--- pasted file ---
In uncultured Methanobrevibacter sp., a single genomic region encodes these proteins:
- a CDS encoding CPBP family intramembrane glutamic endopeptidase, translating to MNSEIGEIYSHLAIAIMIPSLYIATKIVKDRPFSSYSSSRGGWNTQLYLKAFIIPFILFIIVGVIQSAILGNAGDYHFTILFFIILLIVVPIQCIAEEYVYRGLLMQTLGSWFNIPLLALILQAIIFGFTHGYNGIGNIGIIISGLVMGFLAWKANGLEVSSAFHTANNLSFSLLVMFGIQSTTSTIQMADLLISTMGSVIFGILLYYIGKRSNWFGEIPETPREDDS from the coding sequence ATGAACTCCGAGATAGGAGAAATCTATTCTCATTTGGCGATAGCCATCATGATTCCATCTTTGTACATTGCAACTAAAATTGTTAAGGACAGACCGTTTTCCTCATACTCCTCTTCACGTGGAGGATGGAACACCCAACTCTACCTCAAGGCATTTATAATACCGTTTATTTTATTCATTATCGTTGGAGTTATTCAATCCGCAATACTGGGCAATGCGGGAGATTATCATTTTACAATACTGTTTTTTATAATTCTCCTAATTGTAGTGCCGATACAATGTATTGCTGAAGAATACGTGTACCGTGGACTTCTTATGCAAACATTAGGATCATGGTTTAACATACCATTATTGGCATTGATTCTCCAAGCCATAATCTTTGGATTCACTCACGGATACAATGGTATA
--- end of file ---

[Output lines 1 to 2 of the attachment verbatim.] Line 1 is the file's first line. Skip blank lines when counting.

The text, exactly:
In uncultured Methanobrevibacter sp., a single genomic region encodes these proteins:
- a CDS encoding CPBP family intramembrane glutamic endopeptidase, translating to MNSEIGEIYSHLAIAIMIPSLYIATKIVKDRPFSSYSSSRGGWNTQLYLKAFIIPFILFIIVGVIQSAILGNAGDYHFTILFFIILLIVVPIQCIAEEYVYRGLLMQTLGSWFNIPLLALILQAIIFGFTHGYNGIGNIGIIISGLVMGFLAWKANGLEVSSAFHTANNLSFSLLVMFGIQSTTSTIQMADLLISTMGSVIFGILLYYIGKRSNWFGEIPETPREDDS from the coding sequence ATGAACTCCGAGATAGGAGAAATCTATTCTCATTTGGCGATAGCCATCATGATTCCATCTTTGTACATTGCAACTAAAATTGTTAAGGACAGACCGTTTTCCTCATACTCCTCTTCACGTGGAGGATGGAACACCCAACTCTACCTCAAGGCATTTATAATACCGTTTATTTTATTCATTATCGTTGGAGTTATTCAATCCGCAATACTGGGCAATGCGGGAGATTATCATTTTACAATACTGTTTTTTATAATTCTCCTAATTGTAGTGCCGATACAATGTATTGCTGAAGAATACGTGTACCGTGGACTTCTTATGCAAACATTAGGATCATGGTTTAACATACCATTATTGGCATTGATTCTCCAAGCCATAATCTTTGGATTCACTCACGGATACAATGGTATA